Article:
As the music industry embraces gaming, from licensing to games featuring musician, it's easy to think of games as simply offering new revenue streams and marketing tools. Given the explosion of games on the open web, on Facebook and on mobile platforms, more money is a comforting concept in an industry struggling to survive decreasing sales. But the game industry also offers new perspectives and the emergent concept of gamification provides the opportunity to reaccess business in a digital environment.
Before you get turned off by yet another new term, consider that many in music have long applied aspects of gamification in such efforts as the fan club, both off and online. Gamification in its most obvious form involves "adding simple game mechanics like points, badges and leaderboards to websites and apps." But gamification is more a perspective than a checklist of things to add to one's site.
As Albin Serviant put it, "Today's fan wants more than just a track. They want a participative, personalised experience in a social environment." Serviant's examples of how such ideas translate to music, all inspired by specific developments in video gaming, don't require the creation of games but do require understanding the underlying dynamics of what makes games so satisfying.
Amy Jo Kim of Shuffle Brain recently provided a way to think beyond the obvious gamification moves with her presentation at the Web 2.0 Expo in San Francisco, Beyond Gamification: 7 Core Concepts to Create Compelling Products. In her presentation, viewable on YouTube or in slideshow form, Kim immediately jettisons the word gamification as a bit too trendy and confusing and then goes on to consider "game thinking", aka thinking like a game designer, and how that perspective might be applied to product development. Her presentation focused on the following concepts:
1. Know your players: design for their personal & social needs
2. Build fun/pleasure/satisfaction into your core activity loop
3. Design for 3 key stages of your player lifecycle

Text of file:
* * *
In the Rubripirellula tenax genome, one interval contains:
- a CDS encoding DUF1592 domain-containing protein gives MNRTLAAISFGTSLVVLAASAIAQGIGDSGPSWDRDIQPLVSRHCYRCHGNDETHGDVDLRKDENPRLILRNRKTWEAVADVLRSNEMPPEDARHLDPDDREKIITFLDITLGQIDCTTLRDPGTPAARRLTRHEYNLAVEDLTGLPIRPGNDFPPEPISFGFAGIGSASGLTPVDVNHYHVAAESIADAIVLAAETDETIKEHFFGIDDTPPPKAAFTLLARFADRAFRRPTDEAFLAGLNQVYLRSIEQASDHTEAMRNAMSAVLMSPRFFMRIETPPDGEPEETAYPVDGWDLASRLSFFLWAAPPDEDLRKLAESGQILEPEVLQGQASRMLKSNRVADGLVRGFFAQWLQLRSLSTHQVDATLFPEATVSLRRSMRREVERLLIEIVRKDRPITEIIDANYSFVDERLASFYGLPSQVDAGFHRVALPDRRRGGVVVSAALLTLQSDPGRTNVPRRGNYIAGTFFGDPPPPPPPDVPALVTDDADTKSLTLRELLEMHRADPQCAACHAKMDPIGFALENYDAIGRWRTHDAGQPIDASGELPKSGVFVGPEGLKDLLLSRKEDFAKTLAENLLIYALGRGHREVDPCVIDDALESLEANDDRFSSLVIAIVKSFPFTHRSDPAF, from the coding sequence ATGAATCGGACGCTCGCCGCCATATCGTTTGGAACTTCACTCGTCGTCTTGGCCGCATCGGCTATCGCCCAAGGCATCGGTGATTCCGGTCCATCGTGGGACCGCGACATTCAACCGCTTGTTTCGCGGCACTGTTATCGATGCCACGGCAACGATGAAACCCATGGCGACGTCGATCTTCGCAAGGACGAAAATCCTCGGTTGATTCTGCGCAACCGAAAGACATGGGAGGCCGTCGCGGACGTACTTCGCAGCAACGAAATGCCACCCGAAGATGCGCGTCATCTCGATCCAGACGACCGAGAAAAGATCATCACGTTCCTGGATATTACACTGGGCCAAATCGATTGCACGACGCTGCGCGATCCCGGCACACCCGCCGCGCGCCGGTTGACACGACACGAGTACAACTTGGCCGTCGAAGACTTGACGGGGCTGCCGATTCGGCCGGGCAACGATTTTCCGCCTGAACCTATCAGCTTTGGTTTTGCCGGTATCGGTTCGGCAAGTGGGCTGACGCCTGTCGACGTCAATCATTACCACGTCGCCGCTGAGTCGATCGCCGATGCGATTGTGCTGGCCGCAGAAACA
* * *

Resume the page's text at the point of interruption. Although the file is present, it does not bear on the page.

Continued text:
4. Build a system that's easy to learn and hard to master
5. Use game mechanics to "light the way" towards mastery
6. As players progress, increase the challenge & complexity
7. Embrace intrinsic motivators like power, autonomy & belonging
There's a lot here worth considering but if one focuses on the idea of designing for 3 key stages of player lifecycles, one can see that the old-fashioned fan club is a great example of this concept in action.
Kim labels the 3 stages as Novice, Regular and Enthusiast.
She states that the "Novice needs onboarding (welcome + goals + progress + achievable rewards)."
If we take the example of the fan club, we know that entry into a traditional fan club is typically quite easy. One signs up and is welcomed. The process is straightforward and simply requires one to identify themselves as a fan.
"Regulars need fresh content/activities/challenges."
Fan clubs communicate regularly with their members sending out news, purchasing opportunities and requests for action. Clear requests and rewards help Novices become Regulars and keep Regulars interested.
"Enthusiasts need exclusivity, recognition, impact."
Hardcore Enthusiasts can work their way to positions of honor or even start their own chapters of fan clubs. Leadership is rewarded through public acknowledgement and special rewards such as a backstage visit with the artist.
Though Amy Jo Kim speaks of going beyond gamification, a survey of current thinking reveals that what she describes is exactly the kind of thinking that leading practitioners would consider a form of gamification.
So when one steps back and considers ways in which gamification concepts have already been successfully applied in the music industry, it leads to a couple of obvious conclusions:
A) There's no need to be intimidated by new terms and seemingly new ideas. We don't have to get stuck in the belief that just because something's old that it can't be part of the brave new digital world. Fan clubs are a great example of a solid idea that translates quite well to a digital environment.
B) The emergent digital environment which is decimating so many of the old ways of doing things actually enables the things we do that align with such concepts as gamification. Fan clubs are a lot easier to create now because they don't have to rely on local chapters. A lone fan can now be part of a geographically dispersed group who share a focus on a particular artist.
See? You were already practicing gamification before the word even existed.